Janine di Giovanni

Janine di Giovanni was a fellow in New America's International Security program. She is an award-winning writer and analyst who has reported conflict and humanitarian crisis for nearly 25 years.  She is the winner of the 2016 Courage in Journalism Award as well as a recipient of the National Magazine Award, two Amnesty Awards, and numerous others. Her latest book, about war crimes inside Syria, The Morning They Came for Us: Dispatches From Syria has so far been translated into 18 languages, garnished two awards, and is shortlisted for the Helen Bernstein Award for Excellence at the New York Public Library. She is the author of seven previous books, all about war. 

A graduate of the Fletcher School of Law and Diplomacy where she was a Pakis Fellow, di Giovanni combines analysis with deep journalistic investigations. Her work has largely focused on war crimes and transitional justice, and her focus now is on the Islamic state and Track 2 involving violent non-state actors, and conflict resolution. She is the former Middle East editor of Newsweek and the senior foreign correspondent at the Times of London, a member of the Council on Foreign Relations, a member of the U.K. government's Stabilization Unit on Fragile States, and a non-resident fellow at the Geneva Center for Security Policy.  She has worked extensively on the ground in the Balkans, Africa, and the Middle East. She lives in Paris and holds French, American, and British nationalities.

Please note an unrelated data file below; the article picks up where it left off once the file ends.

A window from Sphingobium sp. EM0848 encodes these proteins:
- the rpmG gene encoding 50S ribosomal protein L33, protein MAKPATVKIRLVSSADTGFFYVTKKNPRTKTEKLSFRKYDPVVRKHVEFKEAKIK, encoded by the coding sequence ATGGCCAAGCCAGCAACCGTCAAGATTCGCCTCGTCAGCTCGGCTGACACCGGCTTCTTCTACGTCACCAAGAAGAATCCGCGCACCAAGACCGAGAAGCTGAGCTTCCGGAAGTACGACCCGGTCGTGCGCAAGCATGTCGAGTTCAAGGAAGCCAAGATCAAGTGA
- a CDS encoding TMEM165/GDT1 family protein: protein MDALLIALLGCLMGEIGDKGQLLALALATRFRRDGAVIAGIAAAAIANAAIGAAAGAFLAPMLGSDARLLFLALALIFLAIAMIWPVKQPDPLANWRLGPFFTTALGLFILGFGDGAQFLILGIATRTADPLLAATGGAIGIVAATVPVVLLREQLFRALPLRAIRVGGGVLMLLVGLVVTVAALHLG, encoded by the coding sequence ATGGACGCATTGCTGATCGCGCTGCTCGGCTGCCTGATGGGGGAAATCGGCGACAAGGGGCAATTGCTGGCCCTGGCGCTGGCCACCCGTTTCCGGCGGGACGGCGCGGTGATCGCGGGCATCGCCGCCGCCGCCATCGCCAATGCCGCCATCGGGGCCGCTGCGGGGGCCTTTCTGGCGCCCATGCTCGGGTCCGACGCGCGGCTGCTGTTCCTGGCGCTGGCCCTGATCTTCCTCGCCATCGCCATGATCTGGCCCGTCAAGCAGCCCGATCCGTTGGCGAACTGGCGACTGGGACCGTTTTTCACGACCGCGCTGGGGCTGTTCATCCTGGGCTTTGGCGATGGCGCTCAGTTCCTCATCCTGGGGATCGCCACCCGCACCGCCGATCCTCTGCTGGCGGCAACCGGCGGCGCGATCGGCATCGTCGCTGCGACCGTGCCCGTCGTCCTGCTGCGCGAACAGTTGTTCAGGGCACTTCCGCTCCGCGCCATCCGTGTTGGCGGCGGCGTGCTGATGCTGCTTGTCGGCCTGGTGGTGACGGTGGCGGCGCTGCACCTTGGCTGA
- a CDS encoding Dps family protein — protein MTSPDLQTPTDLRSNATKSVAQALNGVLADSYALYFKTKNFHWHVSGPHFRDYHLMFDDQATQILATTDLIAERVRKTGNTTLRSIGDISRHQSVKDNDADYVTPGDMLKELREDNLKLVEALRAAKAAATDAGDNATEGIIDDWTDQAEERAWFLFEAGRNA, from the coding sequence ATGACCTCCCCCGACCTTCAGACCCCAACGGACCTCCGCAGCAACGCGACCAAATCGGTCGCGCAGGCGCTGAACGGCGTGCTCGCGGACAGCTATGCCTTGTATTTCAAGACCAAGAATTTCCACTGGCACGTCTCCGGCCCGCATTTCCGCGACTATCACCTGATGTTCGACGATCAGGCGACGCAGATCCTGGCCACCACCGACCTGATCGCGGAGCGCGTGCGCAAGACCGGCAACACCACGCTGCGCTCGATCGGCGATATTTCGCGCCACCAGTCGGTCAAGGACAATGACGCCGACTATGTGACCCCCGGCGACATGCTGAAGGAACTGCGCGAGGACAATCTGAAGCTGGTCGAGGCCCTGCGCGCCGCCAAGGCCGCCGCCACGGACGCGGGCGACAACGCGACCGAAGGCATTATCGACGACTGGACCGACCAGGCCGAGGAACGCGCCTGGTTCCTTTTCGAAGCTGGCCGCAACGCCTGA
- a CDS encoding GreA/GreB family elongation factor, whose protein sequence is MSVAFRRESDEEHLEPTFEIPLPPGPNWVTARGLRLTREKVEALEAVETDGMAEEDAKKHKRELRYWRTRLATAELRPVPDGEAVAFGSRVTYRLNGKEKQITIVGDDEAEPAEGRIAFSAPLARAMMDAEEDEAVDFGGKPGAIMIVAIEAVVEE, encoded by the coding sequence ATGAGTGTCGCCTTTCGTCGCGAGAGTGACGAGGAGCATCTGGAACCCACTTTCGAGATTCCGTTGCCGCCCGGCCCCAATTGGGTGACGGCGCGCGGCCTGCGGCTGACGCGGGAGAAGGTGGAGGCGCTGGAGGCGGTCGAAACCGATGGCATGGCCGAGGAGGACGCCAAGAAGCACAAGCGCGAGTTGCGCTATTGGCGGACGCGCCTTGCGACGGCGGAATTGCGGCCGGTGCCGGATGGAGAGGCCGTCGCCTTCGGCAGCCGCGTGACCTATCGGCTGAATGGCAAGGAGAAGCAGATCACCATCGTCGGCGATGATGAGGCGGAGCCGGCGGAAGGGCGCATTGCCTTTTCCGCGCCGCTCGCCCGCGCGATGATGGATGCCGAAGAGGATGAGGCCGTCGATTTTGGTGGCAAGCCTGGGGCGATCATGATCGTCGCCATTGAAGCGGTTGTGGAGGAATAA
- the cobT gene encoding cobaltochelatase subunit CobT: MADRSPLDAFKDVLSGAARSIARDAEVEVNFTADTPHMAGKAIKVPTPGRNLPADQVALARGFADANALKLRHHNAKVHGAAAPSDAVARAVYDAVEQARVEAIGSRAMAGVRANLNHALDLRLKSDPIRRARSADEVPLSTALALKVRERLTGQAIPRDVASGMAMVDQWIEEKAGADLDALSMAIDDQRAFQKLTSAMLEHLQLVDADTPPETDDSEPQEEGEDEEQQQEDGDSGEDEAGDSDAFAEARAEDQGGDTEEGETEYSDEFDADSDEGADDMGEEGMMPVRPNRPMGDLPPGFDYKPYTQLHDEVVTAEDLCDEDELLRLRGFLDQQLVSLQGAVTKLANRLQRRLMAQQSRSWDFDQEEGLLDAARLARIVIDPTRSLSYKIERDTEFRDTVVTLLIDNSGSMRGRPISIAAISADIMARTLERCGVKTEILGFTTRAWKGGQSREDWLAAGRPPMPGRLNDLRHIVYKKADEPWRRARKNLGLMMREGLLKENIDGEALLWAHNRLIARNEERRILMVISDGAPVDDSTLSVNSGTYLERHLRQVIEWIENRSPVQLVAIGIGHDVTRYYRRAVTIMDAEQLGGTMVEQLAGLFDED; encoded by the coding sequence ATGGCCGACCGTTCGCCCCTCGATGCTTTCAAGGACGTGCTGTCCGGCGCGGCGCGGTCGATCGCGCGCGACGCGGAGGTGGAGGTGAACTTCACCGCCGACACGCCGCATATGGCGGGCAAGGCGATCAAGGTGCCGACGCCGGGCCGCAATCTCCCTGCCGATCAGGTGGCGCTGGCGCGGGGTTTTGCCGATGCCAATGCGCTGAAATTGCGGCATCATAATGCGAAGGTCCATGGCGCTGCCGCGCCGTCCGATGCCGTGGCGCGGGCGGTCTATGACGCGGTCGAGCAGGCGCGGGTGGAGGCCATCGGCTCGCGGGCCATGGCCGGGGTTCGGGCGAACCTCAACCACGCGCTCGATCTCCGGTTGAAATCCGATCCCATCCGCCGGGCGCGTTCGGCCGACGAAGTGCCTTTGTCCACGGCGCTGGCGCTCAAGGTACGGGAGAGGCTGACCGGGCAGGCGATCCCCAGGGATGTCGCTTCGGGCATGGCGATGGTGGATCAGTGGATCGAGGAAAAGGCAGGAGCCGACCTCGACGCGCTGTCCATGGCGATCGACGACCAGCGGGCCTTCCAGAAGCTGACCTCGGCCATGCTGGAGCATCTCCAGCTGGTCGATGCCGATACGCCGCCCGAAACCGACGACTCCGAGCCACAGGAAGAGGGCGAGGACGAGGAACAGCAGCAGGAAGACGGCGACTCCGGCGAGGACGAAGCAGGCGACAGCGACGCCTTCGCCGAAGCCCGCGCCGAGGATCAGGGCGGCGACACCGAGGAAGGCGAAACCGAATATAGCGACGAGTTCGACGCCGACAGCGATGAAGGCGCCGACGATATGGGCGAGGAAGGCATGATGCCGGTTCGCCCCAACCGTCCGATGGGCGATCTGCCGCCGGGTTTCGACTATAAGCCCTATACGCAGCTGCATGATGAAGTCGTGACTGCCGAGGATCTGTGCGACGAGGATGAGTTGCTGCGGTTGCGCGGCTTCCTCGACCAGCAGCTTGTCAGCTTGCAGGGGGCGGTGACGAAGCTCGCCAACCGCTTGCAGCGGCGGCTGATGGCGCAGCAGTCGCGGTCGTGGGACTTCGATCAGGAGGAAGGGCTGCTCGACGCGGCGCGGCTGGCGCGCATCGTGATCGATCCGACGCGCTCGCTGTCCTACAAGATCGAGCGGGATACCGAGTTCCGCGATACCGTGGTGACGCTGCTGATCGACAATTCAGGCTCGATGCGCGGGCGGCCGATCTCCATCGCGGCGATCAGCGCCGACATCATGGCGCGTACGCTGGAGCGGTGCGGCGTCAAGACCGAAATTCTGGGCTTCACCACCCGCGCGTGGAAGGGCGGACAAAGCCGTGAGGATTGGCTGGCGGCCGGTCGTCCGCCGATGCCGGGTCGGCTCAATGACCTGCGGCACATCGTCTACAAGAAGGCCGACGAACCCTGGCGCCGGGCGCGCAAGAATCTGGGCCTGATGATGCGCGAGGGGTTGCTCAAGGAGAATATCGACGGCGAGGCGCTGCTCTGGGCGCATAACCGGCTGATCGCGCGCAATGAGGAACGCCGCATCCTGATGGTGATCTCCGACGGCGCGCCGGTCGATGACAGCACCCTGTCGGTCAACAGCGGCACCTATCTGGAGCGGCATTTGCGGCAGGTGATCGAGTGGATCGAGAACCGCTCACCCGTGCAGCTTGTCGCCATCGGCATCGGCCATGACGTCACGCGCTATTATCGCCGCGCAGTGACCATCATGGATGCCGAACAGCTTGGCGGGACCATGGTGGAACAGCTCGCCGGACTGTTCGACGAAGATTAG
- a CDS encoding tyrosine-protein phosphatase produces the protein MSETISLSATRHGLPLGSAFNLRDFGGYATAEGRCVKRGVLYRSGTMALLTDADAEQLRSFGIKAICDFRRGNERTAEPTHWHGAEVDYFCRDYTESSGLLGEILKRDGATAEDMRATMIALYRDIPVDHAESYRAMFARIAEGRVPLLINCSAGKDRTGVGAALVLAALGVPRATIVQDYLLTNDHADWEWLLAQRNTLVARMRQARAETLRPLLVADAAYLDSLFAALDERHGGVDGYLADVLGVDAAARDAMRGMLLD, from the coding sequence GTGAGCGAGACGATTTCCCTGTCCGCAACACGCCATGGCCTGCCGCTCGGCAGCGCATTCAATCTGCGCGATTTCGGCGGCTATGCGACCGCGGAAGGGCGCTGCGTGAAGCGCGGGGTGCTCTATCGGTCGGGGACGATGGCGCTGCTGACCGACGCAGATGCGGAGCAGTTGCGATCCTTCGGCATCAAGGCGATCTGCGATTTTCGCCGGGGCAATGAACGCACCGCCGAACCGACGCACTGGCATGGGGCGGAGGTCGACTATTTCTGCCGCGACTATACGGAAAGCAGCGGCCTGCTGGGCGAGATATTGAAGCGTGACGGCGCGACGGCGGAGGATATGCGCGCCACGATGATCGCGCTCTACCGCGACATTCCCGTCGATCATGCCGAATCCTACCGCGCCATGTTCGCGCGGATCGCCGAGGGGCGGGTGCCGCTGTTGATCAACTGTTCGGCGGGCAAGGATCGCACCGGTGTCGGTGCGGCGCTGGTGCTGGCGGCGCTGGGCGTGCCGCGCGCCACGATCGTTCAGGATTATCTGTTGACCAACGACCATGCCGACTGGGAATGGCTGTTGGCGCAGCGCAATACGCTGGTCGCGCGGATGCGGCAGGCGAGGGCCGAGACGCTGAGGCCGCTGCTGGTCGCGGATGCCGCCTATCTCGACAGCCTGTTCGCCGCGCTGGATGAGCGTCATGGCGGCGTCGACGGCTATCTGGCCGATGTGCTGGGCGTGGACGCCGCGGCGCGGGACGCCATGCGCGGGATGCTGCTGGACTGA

All Work

Watch: Trailer for '7 Days in Syria,' a Documentary About Reporting on War

Amid chaos, Janine di Giovanni tells the human stories of those caught up in Syria's war.

After Paris: Seeking a Strategy

Janine di Giovanni appears on KCRW to discuss how the Paris attacks change the fight against ISIS.

The March on Mosul and the Future of Kurdistan

Privately, Kurdish officials and Western diplomats say the Kurds are not ready, economically and politically, for independence. But the Kurd

How Does ISIS Fund Its Reign of Terror?

Interviews with Iraqi, Kurdish, European, Syrian and American government officials, analysts and intelligence agents sketch a portrait of IS

Syria’s Unspoken Crimes

Because reporting from the Damascus side is so difficult—journalists and human-rights workers are largely banned from government-controlled

Mountaintop Town Is a Diverse Haven From Syria’s Horrors

In a country clouded by conflict, where neighbors and families are now divided by sectarian hatred, this mountaintop town renowned for its s

Bleary-Eyed Troops Fight a Building at a Time in Syria

In many ways, Homs serves as a microcosm of Syria, a community of Sunnis, Shiites, Alawites and Christians who lived side by side, only to f

Denial Is Slipping Away as War Arrives in Damascus

War has come to Damascus. Not on the scale of Aleppo or Homs, at least not yet. But the difference from just a few months ago is unmistakabl

Life During Wartime

I know about the velocity of war. In all of the wars I have covered — including in Bosnia, Iraq, Afghanistan, Sierra Leone, Chechnya, Kosovo